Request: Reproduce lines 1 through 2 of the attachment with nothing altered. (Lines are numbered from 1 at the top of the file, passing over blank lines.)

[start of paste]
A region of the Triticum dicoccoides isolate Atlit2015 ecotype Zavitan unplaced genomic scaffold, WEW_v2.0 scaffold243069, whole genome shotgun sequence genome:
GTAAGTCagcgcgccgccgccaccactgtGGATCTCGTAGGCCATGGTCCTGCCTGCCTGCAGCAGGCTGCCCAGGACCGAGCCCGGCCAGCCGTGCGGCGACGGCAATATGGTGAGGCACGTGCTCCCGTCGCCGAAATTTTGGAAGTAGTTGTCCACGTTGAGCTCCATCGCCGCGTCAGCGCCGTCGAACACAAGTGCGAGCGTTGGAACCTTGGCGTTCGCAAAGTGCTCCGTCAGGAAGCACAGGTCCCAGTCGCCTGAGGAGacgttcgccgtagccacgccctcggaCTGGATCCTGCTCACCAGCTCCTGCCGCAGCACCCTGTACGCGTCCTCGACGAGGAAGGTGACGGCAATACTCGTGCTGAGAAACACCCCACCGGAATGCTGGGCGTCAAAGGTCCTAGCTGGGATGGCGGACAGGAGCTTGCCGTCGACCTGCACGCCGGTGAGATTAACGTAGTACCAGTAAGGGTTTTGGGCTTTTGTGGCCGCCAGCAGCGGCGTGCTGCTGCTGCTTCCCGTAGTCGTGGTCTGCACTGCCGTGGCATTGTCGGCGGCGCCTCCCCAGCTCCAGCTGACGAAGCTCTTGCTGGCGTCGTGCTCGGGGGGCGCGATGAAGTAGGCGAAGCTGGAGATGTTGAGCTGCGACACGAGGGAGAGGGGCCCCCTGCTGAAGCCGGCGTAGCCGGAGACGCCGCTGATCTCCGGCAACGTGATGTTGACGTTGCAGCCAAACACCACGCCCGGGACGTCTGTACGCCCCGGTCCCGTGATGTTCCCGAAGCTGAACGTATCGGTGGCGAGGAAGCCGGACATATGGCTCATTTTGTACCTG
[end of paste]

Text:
A region of the Triticum dicoccoides isolate Atlit2015 ecotype Zavitan unplaced genomic scaffold, WEW_v2.0 scaffold243069, whole genome shotgun sequence genome:
GTAAGTCagcgcgccgccgccaccactgtGGATCTCGTAGGCCATGGTCCTGCCTGCCTGCAGCAGGCTGCCCAGGACCGAGCCCGGCCAGCCGTGCGGCGACGGCAATATGGTGAGGCACGTGCTCCCGTCGCCGAAATTTTGGAAGTAGTTGTCCACGTTGAGCTCCATCGCCGCGTCAGCGCCGTCGAACACAAGTGCGAGCGTTGGAACCTTGGCGTTCGCAAAGTGCTCCGTCAGGAAGCACAGGTCCCAGTCGCCTGAGGAGacgttcgccgtagccacgccctcggaCTGGATCCTGCTCACCAGCTCCTGCCGCAGCACCCTGTACGCGTCCTCGACGAGGAAGGTGACGGCAATACTCGTGCTGAGAAACACCCCACCGGAATGCTGGGCGTCAAAGGTCCTAGCTGGGATGGCGGACAGGAGCTTGCCGTCGACCTGCACGCCGGTGAGATTAACGTAGTACCAGTAAGGGTTTTGGGCTTTTGTGGCCGCCAGCAGCGGCGTGCTGCTGCTGCTTCCCGTAGTCGTGGTCTGCACTGCCGTGGCATTGTCGGCGGCGCCTCCCCAGCTCCAGCTGACGAAGCTCTTGCTGGCGTCGTGCTCGGGGGGCGCGATGAAGTAGGCGAAGCTGGAGATGTTGAGCTGCGACACGAGGGAGAGGGGCCCCCTGCTGAAGCCGGCGTAGCCGGAGACGCCGCTGATCTCCGGCAACGTGATGTTGACGTTGCAGCCAAACACCACGCCCGGGACGTCTGTACGCCCCGGTCCCGTGATGTTCCCGAAGCTGAACGTATCGGTGGCGAGGAAGCCGGACATATGGCTCATTTTGTACCTG